small particles
use of pseudopodia (amoebas), cilia, mucoid surfaces, flagella, nematocysts, tentacles, setous (threadlike).
pseudopodia (amoeba) e.g: sperm burst out of amoeba, uses the enzymes to escape the amoeba.
Glow worms- help insects get out so they follow the light and then eat the insect
Larger Particles
swallowing of particles or the substrate containing the food (earthworms).
Larger particles. A lot of particles, like earth worms. They eat the earth. Very good for garden. Nice natueal garden fertilizers.
Snail have latch that spread over and makes its bigger.
Scraping, boring - snail teeth, algae eaters
Seizing, constricting and swallowing-snakes
Anaonda biggest snakes in the world. It wasa able to eat caveman, was able to come out but the python killed it.
Altough heads are only so big the jaws can become UNHINGED to bite you
How does a snake know its prey is dead- answer if it isn't wurming, but in reality the skin can detect the heart beat. The snake can detect through the skin the hearbeat or the pulse. And when it stops it is time to eat it.
Mastication= chewing/shredding.
Another way of saying chewing or shedding
From ocatpus, located in the middle.
bird beaks
These different beaks are the results of adaptations designed to exploit different food sources

Kind of like aquatic birds where thry to get their prey.
The pink come from eating shrimp
Kiwi: Makes its livinf by looking at the forest floor for florenzini. the receptors in birds detect the electrochemical;
Flamingo is a filter feeder- sucks water through beak and strains out microorganism and shrimp. The pink feathers in flamingo comes from the shrimp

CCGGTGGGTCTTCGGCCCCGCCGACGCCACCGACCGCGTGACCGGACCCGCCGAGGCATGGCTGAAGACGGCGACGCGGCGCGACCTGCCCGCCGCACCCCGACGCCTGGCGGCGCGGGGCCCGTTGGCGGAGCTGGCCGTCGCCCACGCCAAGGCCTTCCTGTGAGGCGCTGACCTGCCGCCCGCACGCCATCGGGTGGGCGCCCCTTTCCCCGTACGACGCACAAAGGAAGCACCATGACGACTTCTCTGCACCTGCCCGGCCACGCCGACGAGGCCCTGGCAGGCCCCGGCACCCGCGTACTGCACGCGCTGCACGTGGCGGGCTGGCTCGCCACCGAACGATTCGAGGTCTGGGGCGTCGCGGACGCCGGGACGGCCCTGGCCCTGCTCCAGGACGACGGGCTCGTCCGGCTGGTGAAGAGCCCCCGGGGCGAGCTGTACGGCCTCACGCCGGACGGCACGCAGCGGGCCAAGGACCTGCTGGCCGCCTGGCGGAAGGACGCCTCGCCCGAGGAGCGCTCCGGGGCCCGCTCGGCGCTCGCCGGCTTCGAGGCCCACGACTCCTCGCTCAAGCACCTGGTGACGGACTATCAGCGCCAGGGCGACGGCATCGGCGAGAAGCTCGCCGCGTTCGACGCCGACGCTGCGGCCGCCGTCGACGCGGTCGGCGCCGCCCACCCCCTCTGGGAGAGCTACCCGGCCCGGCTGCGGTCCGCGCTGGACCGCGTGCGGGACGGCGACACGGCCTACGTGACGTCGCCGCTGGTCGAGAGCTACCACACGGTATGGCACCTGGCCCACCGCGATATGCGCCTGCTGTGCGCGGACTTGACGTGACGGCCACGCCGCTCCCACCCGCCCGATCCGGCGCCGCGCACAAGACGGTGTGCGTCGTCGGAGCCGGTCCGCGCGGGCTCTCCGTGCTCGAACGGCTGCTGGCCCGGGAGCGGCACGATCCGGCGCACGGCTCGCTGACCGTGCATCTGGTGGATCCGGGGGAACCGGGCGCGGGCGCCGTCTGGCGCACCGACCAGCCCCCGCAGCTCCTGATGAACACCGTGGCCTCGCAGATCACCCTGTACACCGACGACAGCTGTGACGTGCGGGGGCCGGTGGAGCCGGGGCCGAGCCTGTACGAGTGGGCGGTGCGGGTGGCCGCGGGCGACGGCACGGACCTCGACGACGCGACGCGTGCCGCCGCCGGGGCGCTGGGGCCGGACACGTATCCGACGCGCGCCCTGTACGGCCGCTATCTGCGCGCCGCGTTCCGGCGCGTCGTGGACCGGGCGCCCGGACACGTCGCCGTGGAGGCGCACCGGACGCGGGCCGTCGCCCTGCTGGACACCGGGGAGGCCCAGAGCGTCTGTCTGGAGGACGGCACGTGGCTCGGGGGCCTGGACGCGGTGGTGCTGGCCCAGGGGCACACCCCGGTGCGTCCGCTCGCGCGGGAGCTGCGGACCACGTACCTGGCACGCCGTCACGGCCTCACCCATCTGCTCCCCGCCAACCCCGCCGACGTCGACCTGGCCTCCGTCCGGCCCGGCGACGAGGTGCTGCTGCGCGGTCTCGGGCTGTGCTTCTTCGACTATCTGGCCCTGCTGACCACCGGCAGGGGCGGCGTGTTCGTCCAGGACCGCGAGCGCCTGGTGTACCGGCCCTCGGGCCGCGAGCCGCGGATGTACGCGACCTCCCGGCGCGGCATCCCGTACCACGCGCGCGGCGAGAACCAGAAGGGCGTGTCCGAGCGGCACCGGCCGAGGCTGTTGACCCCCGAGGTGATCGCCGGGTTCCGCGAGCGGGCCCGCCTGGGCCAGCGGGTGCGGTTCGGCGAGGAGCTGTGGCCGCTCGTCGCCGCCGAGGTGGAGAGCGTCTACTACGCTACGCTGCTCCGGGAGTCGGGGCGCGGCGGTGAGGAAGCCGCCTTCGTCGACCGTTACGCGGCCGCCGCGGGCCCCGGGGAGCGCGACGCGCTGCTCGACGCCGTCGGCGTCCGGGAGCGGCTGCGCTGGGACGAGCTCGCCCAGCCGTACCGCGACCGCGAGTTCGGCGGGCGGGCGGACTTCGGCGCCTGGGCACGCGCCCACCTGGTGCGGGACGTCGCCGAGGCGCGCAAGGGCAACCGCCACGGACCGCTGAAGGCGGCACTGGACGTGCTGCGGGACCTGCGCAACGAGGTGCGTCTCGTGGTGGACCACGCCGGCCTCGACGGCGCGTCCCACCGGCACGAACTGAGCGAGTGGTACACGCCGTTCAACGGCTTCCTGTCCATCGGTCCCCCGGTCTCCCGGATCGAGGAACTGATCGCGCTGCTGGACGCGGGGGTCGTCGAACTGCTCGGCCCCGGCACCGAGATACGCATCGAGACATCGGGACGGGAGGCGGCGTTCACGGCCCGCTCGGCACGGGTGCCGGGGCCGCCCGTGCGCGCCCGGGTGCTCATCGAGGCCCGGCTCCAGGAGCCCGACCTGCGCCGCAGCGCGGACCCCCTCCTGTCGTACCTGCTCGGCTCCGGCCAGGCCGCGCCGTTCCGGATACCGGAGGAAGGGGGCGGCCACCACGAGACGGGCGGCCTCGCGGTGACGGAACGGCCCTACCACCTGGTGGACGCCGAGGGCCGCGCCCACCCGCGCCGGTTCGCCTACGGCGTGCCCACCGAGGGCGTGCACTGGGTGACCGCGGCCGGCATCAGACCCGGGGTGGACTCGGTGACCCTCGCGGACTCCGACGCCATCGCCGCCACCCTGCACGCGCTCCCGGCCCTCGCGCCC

__ have evolved to fit a given type of food which therefore can be used to infer diets of extinct animals.
African Lion
Smilodon (Sabre-toothed)
tearing off chunks
big reptiles, lions
external digestion
Soft tissue of fluids
usually invertebrates but, think of vampires
Spiders inject toxin which paralyzes and subsequently digests the tissue inside exoskeleton

Mosquitoes, horse flies, ticks
respond to butyric acid smell {SS} of warm blooded mammals.
Butyric acid- you wouldn't like the smell. Serves as a sign stimulus to trigger a fix and response.
Some ticks can be
We have tick birds, in Africa, on animals like rhino (symbiotic relationship); not seen so much in North America. The range of the ticks is growing.
the butyric acid turns off ticks
Absorbtion through body walls
internal parasites such as tapeworms
Absorbtion through body walls-
This is a tape worm, scolex head with kind of like teeth.
Absorbs nutrients. Weight control medicine.
Tape worm eggs absorb 20% of calories taking in. when you lose enough weight you simply give them worm medicine and get rid of the worms.
This is actually done now.
parasitic in your eye brows (or worse... in inner ear)
Symbiotic micro-organisms such as bacteria or viruses
Food also ____ -Plants compete for sunlight - often grow high -C/B of trunk... Vines take shortcuts! Herbivores (Giraffe, Okapi, Gerenuks) specialize to exploit lofty leaves